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CPA Global transforms HR with Workday

Janine Milne Profile picture for user jmilne May 21, 2017

The clock is ticking for Intellectual Property firm’s switch to Workday.

On June 9, while most of the UK will be celebrating or commiserating over election results, Julie Cormack, global HR Director at CPA Global will still be on tenterhooks. For on that day, the intellectual property management and software firm will go live with cloud-based Workday Human Capital Management (HCM) software.

But Cormack is more excited than worried about the switchover, because it means the company can finally begin to call time on its HR current system, which she points out:

[It] is well past its sell-by date. It’s a geriatric, obsolete system which is no longer fit for purpose.

Although investing in a new system is obviously a big cost and commitment, the current system was also costly to keep “alive and kicking” and was unloved by employees and difficult to use.

Workday came to the table late in the day. Originally, HR was piggybacking on a finance initiative to replace its software, but a change of CFO meant that finance was not ready to push ahead with a major system change. Cormack explains:

As I was ‘decoupled’ from finance, that gave me the opportunity to go back to the market and really review properly what I wanted and see if there was something better out there. I had three months to find myself a new system or go with the system finance had decided. We moved like the clappers in that three months!

The breakneck search led Cormack to Workday, which not only appeared to have a far more user friendly and intuitive solution, but was also able to tune into CPA’s culture and have an implementation methodology that suited the company.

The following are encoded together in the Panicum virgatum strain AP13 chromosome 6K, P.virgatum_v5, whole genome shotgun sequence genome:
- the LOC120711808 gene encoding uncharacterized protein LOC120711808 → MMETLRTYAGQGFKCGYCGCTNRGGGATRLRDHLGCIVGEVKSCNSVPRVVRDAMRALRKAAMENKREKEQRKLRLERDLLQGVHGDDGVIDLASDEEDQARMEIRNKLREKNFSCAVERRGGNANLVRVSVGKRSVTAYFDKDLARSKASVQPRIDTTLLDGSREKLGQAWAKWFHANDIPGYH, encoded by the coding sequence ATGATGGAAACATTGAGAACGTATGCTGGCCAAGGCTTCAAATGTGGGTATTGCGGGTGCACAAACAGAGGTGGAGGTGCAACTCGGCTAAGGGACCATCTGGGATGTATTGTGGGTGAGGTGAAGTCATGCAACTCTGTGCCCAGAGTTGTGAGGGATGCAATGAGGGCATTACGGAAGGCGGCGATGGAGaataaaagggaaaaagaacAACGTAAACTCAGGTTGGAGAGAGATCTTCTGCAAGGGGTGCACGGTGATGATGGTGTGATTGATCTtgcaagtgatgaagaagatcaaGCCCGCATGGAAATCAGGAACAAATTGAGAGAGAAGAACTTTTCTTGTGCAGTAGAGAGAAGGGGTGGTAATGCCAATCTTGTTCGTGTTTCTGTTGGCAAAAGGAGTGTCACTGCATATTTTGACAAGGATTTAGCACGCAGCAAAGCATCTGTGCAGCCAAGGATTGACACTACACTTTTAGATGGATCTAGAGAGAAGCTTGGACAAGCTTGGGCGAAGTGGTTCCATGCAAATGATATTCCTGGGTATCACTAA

It was still a step into the unknown, however, points out Cormack:

Workday was new to me and although some HR people are very system oriented, it’s not my thing. But I know more about Workday and how to navigate and use it than I have ever done about our current system, and that’s simply by me just going in and testing the user experience. That sold it to me – it’s so easy to use that you don’t need a manual.

Within three months after the split from finance, a deal was signed with Workday and a month later, in October 2016, phase one of the implementation project began.

Big bang

The company chose to take a big bang approach. While its 2,000 employees are spread across 25 locations in 12 countries, the bulk of the staff are in three areas: Delhi, India, the US, and the UK and Jersey, where the company is headquartered. To deal with just those three big areas and leave out the small pockets of people in other regions just didn’t seem a sensible approach, so Cormack took the attitude of 'let’s just get on with it'.

In the first phase, CPA has tackled the core HCM system and onboarding and recruitment, due to go live on June 9. Although performance management is also part of this phase, CPA will not switch over to Workday until August, after the year-end appraisals have been completed.  According to Cormack:

I think what’s most stressful is not about Workday but about the interfaces that we have to build to talk to our existing system – that is where most of my pain points are.

Rather than transfer all data over to the new system, CPA is using this as an opportunity to erase a lot of data ahead of changes to the Data Protection Act coming in next year.